It will come as a surprise to most people to realize that by far the longest period Brendan spent in one place was not Tullabeg but Milltown Park. He spent nineteen years in Tullabeg at a stretch, being Rector there from 1953 to 1959. He left the midlands in 1962 to become Socius to the Provincial (1962-68), and after those six years in Eglinton Road was assigned to Milltown Park, where he was to spend the next quarter of a century. For many years during this period he did some teaching in the area of logic, but his principal task was to look after the administrative staff of the Institute and to keep the scholastic records of the students. He was also responsible for organizing what came to be called “Saturday Theology”, a very successful programme of lectures for extra-mural students which, over a period of twenty years, introduced innumerable religious and laity to the mysteries of Vatican II.

For a person who in many respects was the quintessence of predictability, Brendan could be a source of hidden talents. The last instance of this came about only a few weeks before his death, when his community was presented with an amazingly competent landscape which Brendan had painted during occupational therapy in the hospice. Who would have thought that we had another Paul Henry in our midst? Then there was his early interest in the scriptures, which eventually bore fruit in his book, Epistles in Focus, widely read in Ireland at the time, and for many years the only scholarly book on scripture by a member of the Province. During his years as Professor in Tullabeg, he rarely, if ever, published anything in philosophy, but in his final years in Milltown he had some published work in Milltown Studies, includ ing one article of which he was particularly proud, “The Star of Implication” (Milltown Studies, no.5).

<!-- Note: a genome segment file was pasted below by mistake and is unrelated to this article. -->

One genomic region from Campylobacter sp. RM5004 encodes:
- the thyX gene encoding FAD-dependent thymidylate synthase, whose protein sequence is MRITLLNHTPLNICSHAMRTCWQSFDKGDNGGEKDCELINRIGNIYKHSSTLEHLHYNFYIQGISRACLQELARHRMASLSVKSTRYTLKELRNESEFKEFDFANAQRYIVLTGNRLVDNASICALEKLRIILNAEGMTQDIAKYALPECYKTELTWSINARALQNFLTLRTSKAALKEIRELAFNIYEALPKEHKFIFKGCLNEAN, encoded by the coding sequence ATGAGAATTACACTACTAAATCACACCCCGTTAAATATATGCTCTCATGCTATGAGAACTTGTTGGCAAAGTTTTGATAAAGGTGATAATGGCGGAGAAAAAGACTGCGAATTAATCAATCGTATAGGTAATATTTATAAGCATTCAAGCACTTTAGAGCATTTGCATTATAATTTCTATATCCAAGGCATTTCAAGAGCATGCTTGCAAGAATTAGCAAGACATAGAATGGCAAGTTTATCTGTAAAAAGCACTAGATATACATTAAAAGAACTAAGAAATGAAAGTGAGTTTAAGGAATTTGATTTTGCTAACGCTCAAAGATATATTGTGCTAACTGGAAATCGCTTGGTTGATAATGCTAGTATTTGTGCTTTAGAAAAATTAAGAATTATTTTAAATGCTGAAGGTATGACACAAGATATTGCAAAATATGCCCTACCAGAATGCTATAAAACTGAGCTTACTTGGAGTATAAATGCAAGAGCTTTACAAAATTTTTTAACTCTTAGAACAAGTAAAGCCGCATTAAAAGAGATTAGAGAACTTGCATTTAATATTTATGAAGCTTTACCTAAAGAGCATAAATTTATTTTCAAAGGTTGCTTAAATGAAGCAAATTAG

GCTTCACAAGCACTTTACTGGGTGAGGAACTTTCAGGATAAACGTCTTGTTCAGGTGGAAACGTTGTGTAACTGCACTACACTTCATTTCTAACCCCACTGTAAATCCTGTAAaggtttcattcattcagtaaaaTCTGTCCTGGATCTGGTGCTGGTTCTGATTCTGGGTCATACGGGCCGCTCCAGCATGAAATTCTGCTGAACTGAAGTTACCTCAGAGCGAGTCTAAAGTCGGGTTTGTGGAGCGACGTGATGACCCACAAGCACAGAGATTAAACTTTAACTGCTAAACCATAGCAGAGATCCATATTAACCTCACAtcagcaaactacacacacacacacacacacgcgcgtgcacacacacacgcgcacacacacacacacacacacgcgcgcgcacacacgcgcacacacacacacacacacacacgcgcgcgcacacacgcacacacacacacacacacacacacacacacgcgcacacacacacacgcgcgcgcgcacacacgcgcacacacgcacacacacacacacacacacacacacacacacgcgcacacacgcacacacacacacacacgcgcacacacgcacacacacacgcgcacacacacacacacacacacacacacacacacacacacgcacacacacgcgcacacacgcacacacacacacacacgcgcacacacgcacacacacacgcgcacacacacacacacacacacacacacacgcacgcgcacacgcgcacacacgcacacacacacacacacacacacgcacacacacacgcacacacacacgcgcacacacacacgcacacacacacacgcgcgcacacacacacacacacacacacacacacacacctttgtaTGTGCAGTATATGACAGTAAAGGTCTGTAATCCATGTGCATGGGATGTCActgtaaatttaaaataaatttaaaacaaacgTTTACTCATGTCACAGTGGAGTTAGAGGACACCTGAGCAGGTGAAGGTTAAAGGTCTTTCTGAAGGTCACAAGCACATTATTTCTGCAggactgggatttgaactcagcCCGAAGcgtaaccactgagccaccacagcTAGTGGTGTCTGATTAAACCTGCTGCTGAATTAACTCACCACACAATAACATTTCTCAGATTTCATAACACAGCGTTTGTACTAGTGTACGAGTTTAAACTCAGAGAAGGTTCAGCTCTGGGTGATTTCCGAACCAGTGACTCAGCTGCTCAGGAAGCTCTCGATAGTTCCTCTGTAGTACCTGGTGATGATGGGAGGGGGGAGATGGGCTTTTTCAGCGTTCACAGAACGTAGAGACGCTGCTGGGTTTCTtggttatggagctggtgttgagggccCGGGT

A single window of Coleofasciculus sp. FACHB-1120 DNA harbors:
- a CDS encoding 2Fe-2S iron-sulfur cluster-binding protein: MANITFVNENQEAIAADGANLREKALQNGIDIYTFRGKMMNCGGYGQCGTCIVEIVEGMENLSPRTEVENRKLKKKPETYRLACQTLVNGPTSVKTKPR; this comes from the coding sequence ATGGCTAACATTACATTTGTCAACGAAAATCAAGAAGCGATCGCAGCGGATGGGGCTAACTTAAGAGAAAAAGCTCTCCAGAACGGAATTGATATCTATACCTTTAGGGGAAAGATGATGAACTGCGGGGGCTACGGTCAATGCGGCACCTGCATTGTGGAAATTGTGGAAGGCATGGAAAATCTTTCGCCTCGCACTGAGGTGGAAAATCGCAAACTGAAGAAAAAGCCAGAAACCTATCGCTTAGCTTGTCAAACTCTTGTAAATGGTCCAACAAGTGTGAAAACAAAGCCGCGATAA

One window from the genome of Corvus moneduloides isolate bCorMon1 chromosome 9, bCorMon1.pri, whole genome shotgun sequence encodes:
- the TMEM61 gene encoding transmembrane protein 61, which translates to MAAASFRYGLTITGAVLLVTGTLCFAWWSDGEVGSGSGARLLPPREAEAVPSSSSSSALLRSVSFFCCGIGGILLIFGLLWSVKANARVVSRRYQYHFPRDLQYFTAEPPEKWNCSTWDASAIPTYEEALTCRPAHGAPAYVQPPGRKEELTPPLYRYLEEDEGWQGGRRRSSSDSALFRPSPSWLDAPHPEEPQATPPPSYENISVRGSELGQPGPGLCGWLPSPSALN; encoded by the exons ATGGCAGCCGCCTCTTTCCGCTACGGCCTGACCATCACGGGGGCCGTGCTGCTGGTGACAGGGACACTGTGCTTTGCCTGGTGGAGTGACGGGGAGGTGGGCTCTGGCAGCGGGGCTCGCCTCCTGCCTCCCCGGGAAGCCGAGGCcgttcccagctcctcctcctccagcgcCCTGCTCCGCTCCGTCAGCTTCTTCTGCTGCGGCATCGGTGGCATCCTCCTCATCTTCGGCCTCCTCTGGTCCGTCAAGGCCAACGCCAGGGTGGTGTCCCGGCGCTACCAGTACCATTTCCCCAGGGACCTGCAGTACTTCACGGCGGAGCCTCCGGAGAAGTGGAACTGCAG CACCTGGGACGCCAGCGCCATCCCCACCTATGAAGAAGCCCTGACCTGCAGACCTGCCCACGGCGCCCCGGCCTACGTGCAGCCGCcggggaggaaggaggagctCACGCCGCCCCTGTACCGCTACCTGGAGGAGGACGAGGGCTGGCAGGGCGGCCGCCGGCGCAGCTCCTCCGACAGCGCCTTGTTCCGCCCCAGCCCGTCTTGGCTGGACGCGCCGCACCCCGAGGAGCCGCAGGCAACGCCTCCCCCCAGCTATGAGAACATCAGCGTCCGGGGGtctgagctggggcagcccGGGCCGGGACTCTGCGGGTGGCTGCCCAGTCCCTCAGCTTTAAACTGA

Those who knew Brendan in the two main periods of his life, that in Tullabeg and that in Milltown, will have been struck by the contrast between the two, especially if one was a scholastic in the earlier period. In Tullabeg he seemed constrained by the stricter regime of the times. In Milltown his natural humour and spirit of companionship blossomed, so that he became one of the most appreciated members of the community. He maintained amazingly good health, even after retirement, and took a great interest in all that was happening in the world, not least in the world of sport, Brendan before the television-set, with cigarette in hand, was one of the fixtures of Milltown life during those years. This continued up to the time that the onset of Parkinson's necessitated his hospitalization. The decline that set in developed with a speed that surprised us all. The disease took him from us within a matter of months, and so he died at the impressive age of 83. May he rest
in peace.

Ray Moloney


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Irish Vice-Province of the Society of Jesus, 1830- (1830-)

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Irish Vice-Province of the Society of Jesus, 1830-


Lawler, Brendan, 1909-1993, Jesuit priest

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IE IJA J/515